Iago (genus)

Iago is a genus of houndsharks in the family Triakidae. The name comes from the villain in William Shakespeare´s Othello.

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He has spent most of his career with Celta, appearing in 279 official games over nine seasons and scoring 117 goals. He made his La Liga debut with the club in 2012 and moved to Liverpool the following year, returning to Celta in 2015.

Aspas first appeared with the Spain senior team in 2016. He represented the country at the 2018 World Cup.

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Iago ap Beli

Iago ap Beli (c. 540 – c. 616) was King of Gwynedd (reigned c. 599 – c. 616). Little is known of him or his kingdom from this early era, with only a few anecdotal mentions of him in historical documents.

Iago ap Beli (Latin: Iacobus Belii filius . English: Saint James son of Beli) was the son and successor of King Beli ap Rhun, and is listed in the royal genealogies of the Harleian genealogies and in Jesus College MS. 20. The only other record of him is the note of his death, which occurred in the same year as the Battle of Chester (Welsh: Gwaith Caer Lleon), with no connection between Iago's death and the famous battle, and with no evidence that Gwynedd had any part in the battle. He would be succeeded as king by his son, Cadfan ap Iago.

The 1766 publication of Henry Rowlands's Mona Antiqua Restaurata says that the archives of the cathedral at Bangor mention Iago as having founded a deanery there (' Iago ap Beli Rex Decanatu Ecclesiam ditavit '). However, the correctness of the archive's assertion is challenged in Haddan and Stubbs' authoritative Councils and Ecclesiastical Documents Relating to Great Britain and Ireland, where it is noted that "the earliest historical testimony to a Dean at Bangor is 1162".In the medieval Welsh Triads, the death of King Iago ap Beli is described as the result of an axe-blow by one of his own men, a certain Cadafael Wyllt (English: Cadafael the Wild). In his Celtic Britain, John Rhys notes that the Annals of Tigernach mention Iago's death and use the word dormitat (or dormitato, meaning sleep in the sense of a euphemism for death), contradicting the notion of a violent death. Further, as the word dormitato was generally used in reference to clerics, it is possible that Iago resigned his kingship and thereafter led a clerical life.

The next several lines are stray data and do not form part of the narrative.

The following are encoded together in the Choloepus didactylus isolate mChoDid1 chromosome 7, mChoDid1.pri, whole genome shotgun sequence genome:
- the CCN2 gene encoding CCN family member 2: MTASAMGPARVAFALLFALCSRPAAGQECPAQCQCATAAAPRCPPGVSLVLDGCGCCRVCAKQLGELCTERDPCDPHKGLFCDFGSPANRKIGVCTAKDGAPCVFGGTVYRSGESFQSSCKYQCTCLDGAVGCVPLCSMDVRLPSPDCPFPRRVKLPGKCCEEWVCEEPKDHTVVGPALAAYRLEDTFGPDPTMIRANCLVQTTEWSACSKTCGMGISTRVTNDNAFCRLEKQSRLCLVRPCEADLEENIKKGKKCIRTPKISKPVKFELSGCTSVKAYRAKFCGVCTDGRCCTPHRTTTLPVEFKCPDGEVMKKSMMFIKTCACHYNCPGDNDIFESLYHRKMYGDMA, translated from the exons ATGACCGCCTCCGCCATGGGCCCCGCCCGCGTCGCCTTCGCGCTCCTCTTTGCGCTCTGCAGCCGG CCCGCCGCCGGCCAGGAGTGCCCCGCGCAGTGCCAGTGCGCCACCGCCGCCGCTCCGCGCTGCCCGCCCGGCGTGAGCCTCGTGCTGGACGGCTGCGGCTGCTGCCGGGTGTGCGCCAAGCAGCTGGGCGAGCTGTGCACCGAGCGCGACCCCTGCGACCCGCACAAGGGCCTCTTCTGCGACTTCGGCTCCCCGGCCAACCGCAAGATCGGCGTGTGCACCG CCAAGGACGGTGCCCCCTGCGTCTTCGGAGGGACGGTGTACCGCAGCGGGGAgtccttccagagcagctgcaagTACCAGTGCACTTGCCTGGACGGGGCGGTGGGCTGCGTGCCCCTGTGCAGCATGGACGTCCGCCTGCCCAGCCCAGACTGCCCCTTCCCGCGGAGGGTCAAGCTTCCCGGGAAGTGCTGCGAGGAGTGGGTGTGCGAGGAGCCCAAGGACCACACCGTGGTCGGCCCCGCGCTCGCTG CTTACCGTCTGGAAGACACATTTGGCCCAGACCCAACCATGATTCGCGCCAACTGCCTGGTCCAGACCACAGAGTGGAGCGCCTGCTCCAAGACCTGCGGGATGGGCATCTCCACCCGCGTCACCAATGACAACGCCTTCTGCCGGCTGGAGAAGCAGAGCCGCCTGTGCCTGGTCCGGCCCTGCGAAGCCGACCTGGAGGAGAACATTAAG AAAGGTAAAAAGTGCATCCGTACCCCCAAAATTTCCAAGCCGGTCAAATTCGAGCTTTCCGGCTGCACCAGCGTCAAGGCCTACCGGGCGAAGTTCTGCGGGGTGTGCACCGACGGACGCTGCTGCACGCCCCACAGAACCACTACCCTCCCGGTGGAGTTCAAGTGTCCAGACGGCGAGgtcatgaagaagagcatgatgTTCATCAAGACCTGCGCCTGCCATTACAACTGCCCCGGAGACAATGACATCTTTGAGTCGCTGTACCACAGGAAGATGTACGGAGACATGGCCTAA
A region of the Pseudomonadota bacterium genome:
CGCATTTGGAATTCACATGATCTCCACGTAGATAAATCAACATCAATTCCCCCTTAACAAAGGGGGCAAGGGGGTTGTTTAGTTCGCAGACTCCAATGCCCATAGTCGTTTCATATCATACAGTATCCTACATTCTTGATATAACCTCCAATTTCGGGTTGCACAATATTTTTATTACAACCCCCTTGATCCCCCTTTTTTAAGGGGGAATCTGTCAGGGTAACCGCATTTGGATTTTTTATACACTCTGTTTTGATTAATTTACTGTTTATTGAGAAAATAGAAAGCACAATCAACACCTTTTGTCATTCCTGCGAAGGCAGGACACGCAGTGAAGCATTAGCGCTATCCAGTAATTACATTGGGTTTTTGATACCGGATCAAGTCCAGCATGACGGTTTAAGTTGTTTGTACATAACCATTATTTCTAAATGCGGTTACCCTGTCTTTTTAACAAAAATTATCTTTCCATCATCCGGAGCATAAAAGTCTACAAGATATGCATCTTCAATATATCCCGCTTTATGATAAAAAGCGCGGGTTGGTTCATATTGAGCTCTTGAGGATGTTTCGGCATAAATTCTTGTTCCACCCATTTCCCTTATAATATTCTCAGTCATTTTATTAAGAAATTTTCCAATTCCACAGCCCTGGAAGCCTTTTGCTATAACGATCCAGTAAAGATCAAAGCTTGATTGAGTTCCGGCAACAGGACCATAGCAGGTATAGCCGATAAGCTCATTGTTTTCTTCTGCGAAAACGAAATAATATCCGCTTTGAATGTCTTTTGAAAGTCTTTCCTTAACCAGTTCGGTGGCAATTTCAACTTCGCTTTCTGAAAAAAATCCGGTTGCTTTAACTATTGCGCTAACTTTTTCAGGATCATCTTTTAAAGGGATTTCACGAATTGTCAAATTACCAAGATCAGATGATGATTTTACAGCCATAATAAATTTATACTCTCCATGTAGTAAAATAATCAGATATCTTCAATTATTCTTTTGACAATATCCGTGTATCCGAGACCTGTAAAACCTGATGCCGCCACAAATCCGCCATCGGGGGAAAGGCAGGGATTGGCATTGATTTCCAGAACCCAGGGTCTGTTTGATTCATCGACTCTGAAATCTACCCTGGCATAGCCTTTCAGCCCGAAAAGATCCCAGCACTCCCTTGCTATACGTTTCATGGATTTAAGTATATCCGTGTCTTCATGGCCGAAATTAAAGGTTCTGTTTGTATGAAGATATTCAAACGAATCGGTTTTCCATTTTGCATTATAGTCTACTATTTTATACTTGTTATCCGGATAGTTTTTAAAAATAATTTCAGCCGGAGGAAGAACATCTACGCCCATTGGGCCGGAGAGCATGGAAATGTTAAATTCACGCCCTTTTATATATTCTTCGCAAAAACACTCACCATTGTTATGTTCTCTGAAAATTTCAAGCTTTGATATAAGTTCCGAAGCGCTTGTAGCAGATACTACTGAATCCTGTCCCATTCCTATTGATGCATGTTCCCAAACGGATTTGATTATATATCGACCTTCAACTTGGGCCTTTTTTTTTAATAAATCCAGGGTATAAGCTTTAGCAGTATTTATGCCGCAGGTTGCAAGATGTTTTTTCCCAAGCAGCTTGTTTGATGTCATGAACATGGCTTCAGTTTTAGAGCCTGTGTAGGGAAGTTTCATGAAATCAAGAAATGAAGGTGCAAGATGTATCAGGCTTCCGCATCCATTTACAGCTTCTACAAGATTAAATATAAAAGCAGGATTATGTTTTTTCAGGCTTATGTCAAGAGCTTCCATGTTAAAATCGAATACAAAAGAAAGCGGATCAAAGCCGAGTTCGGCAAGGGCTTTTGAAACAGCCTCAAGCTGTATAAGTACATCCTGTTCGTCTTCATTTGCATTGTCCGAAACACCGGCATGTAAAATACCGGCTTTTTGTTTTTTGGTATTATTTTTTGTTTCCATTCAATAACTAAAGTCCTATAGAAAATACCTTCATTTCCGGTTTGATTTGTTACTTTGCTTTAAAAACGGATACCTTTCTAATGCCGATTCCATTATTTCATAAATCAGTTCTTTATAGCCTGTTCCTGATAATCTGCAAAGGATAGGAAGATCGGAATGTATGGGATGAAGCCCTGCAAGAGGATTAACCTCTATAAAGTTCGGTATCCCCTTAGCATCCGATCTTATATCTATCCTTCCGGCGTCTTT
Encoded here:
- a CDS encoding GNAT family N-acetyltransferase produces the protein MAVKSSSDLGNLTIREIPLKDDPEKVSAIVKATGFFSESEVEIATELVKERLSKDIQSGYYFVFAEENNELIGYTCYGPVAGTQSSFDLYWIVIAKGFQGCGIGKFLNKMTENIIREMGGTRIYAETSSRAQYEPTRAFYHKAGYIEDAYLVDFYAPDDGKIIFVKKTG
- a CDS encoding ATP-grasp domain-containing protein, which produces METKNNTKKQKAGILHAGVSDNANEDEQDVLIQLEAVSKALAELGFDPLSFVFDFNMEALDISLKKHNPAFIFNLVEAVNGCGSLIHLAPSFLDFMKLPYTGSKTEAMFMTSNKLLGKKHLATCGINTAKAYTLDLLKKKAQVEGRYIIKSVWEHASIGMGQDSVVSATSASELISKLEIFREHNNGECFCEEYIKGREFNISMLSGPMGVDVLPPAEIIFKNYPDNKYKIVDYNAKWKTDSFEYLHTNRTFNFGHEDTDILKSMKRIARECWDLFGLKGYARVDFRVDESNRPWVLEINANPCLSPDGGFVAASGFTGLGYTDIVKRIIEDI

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The Iago sparrow was once thought to be most closely related to the rufous sparrows, a group of species within the genus Passer which live in similar habitats on continental Africa. Though the Iago sparrow is closest to the rufous sparrows in appearance, it has a number of crucial differences in morphology and behavior, and is separated by thousands of kilometres. It may in fact be more closely related to the house sparrow and Spanish sparrow. In Cape Verde it occurs on all but one island, and on most of them it is quite common. The Iago sparrow occurs in most of the habitats that are available in its range, such as lava plains, rocky hills, and gorges; however, the house sparrow and Spanish sparrow are typically present instead in denser settlements and richer cultivated areas respectively. Because the Iago sparrow is not under any serious threats, it is assessed as Least Concern on the IUCN Red List.